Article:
Collaboration in Civic Spheres

“Renewed civics education” theme of City Club outreach

by Matt Rosenberg October 4th, 2011

The non-partisan non-profit Seattle City Club has launched its 2011 Community Matters Campaign with a special focus on reinvigorating civics education and citizenship. There are online surveys and games, exploration of state and local ballot measures at The Living Voters Guide, plus discussion groups and public forums. City Club explains, at its Community Matters Campaign page:

City Club and Guiding Lights Network are launching an initiative to revitalize civics education because, currently, it’s absent from most students’ school experience. We feel this is a serious problem for our democracy. We’re committed to advocate and develop programming for renewed civics education, but we need your help to create a smart platform for what it should look like. The community input we receive from this year’s Community Matters Campaign will directly inform that platform….Our goal is to create dialogue, buzz and inspiration to act; to engage our whole community with the data, urgency and opportunity for positive change, and as a result, to develop a more engaged community.

You can start by answering three questions in the “Great Citizenship Survey” that’s available online and open until November 17.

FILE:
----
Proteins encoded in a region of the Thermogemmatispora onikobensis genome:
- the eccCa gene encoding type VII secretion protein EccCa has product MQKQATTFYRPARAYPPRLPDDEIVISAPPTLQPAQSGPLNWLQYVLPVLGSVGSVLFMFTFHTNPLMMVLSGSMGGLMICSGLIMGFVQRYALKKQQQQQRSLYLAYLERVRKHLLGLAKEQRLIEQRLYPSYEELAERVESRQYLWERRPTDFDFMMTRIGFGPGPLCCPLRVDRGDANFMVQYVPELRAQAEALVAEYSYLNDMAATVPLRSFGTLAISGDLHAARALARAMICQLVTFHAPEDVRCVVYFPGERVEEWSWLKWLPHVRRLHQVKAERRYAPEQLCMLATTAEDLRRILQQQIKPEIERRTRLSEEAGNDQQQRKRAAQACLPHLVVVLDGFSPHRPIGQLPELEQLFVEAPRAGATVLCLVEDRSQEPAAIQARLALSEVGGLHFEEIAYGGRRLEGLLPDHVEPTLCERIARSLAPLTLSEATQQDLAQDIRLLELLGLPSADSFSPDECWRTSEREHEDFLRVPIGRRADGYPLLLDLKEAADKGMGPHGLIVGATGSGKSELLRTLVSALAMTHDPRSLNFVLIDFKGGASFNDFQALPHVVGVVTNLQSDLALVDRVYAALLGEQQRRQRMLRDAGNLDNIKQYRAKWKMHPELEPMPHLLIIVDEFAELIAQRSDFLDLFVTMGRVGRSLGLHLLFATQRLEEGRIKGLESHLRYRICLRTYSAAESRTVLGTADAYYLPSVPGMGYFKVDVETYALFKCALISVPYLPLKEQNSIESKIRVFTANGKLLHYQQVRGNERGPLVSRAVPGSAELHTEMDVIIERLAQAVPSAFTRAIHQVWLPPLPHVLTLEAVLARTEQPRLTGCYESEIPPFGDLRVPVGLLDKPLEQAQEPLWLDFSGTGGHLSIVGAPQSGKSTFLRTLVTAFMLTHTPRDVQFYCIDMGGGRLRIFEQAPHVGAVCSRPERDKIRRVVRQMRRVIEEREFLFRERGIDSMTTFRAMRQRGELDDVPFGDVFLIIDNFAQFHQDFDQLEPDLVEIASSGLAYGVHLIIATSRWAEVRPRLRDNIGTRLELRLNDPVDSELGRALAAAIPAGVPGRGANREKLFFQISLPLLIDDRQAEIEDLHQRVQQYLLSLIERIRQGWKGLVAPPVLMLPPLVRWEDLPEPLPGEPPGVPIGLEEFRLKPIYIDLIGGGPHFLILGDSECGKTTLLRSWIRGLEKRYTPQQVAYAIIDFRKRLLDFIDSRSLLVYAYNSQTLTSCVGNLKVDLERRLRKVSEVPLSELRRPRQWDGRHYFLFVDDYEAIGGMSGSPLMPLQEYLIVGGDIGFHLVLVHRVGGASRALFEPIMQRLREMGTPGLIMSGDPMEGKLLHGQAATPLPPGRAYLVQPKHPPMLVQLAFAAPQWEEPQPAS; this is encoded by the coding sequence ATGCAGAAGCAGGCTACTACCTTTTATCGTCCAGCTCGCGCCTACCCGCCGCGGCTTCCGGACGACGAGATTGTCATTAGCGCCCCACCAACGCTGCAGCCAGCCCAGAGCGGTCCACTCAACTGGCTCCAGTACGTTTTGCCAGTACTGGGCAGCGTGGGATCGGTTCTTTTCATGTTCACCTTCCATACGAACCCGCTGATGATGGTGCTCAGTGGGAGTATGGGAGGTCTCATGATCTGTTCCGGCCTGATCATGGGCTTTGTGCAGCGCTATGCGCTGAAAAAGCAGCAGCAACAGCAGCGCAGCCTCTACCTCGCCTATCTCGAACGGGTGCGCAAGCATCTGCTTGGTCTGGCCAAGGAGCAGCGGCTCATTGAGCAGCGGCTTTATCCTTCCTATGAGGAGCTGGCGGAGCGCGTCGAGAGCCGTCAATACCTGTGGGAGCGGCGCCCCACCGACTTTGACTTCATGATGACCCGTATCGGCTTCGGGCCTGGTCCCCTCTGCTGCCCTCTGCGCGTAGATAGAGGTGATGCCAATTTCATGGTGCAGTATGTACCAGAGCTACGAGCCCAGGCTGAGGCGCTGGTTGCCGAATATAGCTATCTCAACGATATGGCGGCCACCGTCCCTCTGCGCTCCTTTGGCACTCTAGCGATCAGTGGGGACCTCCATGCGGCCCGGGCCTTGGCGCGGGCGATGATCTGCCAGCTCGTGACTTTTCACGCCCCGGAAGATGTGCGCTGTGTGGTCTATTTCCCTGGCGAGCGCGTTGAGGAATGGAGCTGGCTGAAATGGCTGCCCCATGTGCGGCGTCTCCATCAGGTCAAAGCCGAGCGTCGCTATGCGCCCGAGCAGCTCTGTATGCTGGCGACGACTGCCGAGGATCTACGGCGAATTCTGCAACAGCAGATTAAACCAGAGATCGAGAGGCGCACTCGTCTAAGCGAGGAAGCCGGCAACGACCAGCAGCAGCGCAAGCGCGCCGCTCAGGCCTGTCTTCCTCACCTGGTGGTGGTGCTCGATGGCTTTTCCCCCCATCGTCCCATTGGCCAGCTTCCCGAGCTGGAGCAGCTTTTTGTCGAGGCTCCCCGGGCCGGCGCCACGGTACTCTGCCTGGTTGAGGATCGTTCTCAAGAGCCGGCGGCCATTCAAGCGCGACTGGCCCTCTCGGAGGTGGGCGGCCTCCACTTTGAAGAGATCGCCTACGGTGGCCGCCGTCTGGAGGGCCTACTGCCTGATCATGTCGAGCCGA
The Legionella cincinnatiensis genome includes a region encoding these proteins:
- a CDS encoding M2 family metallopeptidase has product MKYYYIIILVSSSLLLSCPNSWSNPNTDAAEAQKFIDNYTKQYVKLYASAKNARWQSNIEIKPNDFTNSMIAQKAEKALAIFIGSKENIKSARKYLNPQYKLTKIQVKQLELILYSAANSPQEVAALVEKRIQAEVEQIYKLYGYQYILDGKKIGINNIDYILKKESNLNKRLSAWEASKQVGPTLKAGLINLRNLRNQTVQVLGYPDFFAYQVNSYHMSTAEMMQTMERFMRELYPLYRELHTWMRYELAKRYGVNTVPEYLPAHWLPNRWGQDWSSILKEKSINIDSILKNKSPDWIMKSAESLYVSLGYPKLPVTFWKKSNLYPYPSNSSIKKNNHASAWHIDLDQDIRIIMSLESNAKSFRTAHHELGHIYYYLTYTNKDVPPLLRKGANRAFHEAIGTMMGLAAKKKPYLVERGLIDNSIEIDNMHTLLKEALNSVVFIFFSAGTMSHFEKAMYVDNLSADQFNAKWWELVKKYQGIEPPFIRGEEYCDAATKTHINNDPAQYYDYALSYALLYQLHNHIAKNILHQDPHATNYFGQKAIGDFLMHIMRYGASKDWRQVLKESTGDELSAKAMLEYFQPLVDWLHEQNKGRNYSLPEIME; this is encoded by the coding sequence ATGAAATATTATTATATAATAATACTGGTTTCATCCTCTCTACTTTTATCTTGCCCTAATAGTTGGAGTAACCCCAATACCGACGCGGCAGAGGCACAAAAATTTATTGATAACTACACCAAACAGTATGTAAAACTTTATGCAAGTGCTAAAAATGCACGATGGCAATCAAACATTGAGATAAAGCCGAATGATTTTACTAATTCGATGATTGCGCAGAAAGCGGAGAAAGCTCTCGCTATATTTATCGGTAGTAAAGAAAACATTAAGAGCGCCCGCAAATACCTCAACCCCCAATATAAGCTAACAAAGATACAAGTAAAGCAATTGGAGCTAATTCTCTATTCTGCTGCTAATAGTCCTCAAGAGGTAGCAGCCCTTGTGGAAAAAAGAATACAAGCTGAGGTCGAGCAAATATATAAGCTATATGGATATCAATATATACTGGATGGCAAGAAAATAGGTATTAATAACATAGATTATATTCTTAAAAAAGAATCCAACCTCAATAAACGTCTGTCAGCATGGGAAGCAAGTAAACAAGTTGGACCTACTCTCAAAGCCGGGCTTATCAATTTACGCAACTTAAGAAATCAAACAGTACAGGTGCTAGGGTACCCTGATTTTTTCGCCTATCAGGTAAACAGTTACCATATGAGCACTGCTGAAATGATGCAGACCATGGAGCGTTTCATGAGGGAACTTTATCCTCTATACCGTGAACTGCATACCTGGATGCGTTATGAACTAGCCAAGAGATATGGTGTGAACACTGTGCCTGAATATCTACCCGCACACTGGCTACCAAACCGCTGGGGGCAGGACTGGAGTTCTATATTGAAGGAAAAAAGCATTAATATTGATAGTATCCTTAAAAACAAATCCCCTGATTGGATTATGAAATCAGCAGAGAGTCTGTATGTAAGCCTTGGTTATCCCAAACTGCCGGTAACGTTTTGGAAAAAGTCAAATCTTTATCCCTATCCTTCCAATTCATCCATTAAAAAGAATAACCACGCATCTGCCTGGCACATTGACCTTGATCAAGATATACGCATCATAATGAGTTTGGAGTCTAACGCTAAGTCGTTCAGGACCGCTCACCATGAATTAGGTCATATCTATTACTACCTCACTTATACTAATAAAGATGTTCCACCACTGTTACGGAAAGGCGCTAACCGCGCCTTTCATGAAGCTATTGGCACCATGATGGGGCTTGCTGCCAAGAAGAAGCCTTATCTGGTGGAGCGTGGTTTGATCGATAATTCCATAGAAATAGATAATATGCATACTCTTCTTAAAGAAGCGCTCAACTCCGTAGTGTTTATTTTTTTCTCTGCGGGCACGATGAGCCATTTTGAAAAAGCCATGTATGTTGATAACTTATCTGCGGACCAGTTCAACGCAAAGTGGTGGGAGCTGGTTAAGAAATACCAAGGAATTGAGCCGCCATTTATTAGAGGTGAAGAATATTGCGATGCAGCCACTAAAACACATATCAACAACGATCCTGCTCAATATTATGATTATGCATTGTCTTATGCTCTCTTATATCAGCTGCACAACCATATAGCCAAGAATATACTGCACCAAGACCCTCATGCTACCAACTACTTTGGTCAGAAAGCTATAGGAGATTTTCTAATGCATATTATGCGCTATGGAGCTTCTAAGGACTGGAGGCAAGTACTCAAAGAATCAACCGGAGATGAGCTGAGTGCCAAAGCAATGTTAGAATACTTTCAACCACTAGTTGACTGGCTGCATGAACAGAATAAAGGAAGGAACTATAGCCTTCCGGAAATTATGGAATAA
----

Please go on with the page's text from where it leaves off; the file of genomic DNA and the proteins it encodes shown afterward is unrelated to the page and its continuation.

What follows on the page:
The survey questions are:

  • “What inspires you to be involved in your community?”
  • “What does a great citizen do?”
  • “Did you receive any formal civics education?” (Yes/No)

  • The 2011 Community Matters Campaign also includes “The Great Citizenship Game,” available online. You’re asked to rate the relative importance of nine citizenship components: knowing how government works; knowing American history; understanding media; listening skills; cultural responsiveness; verbal and persuasive skills; collaboration/negotiation skills; ability to foster change; and leadership/empowerment capabilities.

    To get an idea of why being engaged and informed actually matters, City Club has a brief quiz on civics education here.

    The 2011 Community Matters Campaign includes offline, face-to-face components. You can sign up to attend facilitated 60-minute dialogs that will harvest perspectives on how best to enrich civics education and community engagement. You may also register to attend any of the three remaining public forums on health care, elections, and engagement.

    In an interview, City Club Executive Director Diane Douglas said, “A lot of people have felt intense frustration with the gridlock in Washington, D.C. As the elections of 2011 and 2012 approach we all need an antidote to the vitriol we hear all around us. People are yearning for a more civil discourse. It’s time to reboot and repair, to mine the wisdom of the community about the skills and values need to return to a citizenship that’s about listening, constructive action and mutual benefit.”

    A final report from City Club detailing community recommendations for renewed civics education is expected to be available by the first quarter of 2012.

    RELATED: City Club publications archive.

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